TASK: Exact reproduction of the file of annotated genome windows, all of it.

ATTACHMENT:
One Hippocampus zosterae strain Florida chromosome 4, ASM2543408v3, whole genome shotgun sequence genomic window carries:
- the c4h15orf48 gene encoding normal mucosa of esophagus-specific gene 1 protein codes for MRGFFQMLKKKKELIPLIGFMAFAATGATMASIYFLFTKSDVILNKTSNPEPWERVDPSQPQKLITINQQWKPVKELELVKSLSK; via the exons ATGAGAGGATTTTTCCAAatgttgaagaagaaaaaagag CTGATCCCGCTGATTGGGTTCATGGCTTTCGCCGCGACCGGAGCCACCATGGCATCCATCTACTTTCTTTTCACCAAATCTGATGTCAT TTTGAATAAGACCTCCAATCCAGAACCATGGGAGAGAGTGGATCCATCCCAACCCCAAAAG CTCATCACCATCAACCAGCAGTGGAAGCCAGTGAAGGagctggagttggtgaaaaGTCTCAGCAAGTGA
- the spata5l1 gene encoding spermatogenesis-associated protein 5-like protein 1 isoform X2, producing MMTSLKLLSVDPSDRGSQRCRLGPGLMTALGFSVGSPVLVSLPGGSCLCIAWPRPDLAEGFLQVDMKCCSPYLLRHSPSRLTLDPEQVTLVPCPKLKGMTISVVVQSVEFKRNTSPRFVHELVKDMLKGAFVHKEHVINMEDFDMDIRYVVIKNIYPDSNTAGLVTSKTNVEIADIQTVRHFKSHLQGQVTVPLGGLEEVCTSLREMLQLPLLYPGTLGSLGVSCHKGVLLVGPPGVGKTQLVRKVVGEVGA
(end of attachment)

One Hippocampus zosterae strain Florida chromosome 4, ASM2543408v3, whole genome shotgun sequence genomic window carries:
- the c4h15orf48 gene encoding normal mucosa of esophagus-specific gene 1 protein codes for MRGFFQMLKKKKELIPLIGFMAFAATGATMASIYFLFTKSDVILNKTSNPEPWERVDPSQPQKLITINQQWKPVKELELVKSLSK; via the exons ATGAGAGGATTTTTCCAAatgttgaagaagaaaaaagag CTGATCCCGCTGATTGGGTTCATGGCTTTCGCCGCGACCGGAGCCACCATGGCATCCATCTACTTTCTTTTCACCAAATCTGATGTCAT TTTGAATAAGACCTCCAATCCAGAACCATGGGAGAGAGTGGATCCATCCCAACCCCAAAAG CTCATCACCATCAACCAGCAGTGGAAGCCAGTGAAGGagctggagttggtgaaaaGTCTCAGCAAGTGA
- the spata5l1 gene encoding spermatogenesis-associated protein 5-like protein 1 isoform X2, producing MMTSLKLLSVDPSDRGSQRCRLGPGLMTALGFSVGSPVLVSLPGGSCLCIAWPRPDLAEGFLQVDMKCCSPYLLRHSPSRLTLDPEQVTLVPCPKLKGMTISVVVQSVEFKRNTSPRFVHELVKDMLKGAFVHKEHVINMEDFDMDIRYVVIKNIYPDSNTAGLVTSKTNVEIADIQTVRHFKSHLQGQVTVPLGGLEEVCTSLREMLQLPLLYPGTLGSLGVSCHKGVLLVGPPGVGKTQLVRKVVGEVGA